While forecasts for another brutal winter blast extending into March have sent natural gas prices to 5-year-highs (now above $6 per MBtu), money is exiting ETFs tied to the commodity. The largest of the funds - the U.S. Natural Gas Fund (UNG +0.3%) - has seen $366M, or about 36% of assets drain out this year. About $8M has flowed out of the $23M U.S. 12-month Natural Gas Fund (UNL +0.7%).
John Hyland - CIO of the issuer of the UNG - says this curious behavior (!) - is typical for the fund. "What you tend to see is that spikes in prices generally are associated with drops in … shares outstanding ... This tends to surprise people since, although we all know that the object is to buy low and sell high, we are always shocked when people actually do it."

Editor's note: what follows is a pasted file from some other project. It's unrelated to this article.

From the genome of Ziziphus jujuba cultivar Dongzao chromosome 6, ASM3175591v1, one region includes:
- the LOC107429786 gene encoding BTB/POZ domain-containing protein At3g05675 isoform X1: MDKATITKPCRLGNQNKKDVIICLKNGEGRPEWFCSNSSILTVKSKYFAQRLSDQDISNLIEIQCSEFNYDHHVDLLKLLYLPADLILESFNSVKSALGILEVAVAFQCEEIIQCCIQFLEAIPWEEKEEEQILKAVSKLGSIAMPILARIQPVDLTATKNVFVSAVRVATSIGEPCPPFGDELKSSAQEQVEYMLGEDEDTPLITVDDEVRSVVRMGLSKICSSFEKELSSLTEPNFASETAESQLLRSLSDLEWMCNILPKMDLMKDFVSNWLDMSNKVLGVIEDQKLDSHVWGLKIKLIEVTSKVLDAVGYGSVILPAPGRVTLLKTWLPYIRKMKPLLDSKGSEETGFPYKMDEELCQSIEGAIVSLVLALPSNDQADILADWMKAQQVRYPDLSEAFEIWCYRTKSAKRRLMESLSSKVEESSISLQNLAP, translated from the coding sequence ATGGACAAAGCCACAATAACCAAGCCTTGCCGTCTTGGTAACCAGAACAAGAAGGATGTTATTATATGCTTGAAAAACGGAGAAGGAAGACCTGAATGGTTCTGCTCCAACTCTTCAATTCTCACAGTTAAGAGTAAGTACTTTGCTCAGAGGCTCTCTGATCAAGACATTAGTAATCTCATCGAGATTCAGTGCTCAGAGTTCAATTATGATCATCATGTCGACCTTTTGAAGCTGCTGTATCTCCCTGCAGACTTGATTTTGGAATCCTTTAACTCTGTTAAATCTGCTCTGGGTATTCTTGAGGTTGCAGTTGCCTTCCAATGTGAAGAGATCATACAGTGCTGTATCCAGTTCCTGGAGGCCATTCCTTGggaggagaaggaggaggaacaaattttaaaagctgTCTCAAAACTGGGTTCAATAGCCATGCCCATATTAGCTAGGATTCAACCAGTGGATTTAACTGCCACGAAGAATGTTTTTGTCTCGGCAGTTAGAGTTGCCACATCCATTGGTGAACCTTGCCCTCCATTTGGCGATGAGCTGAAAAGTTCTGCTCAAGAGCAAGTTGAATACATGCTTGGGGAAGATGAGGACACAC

The flip side: Money has poured into funds which would profit when natural gas prices fall. The VelocityShares 3x Inverse Natural Gas ETN (DGAZ +0.7%) has attracted $449M this year.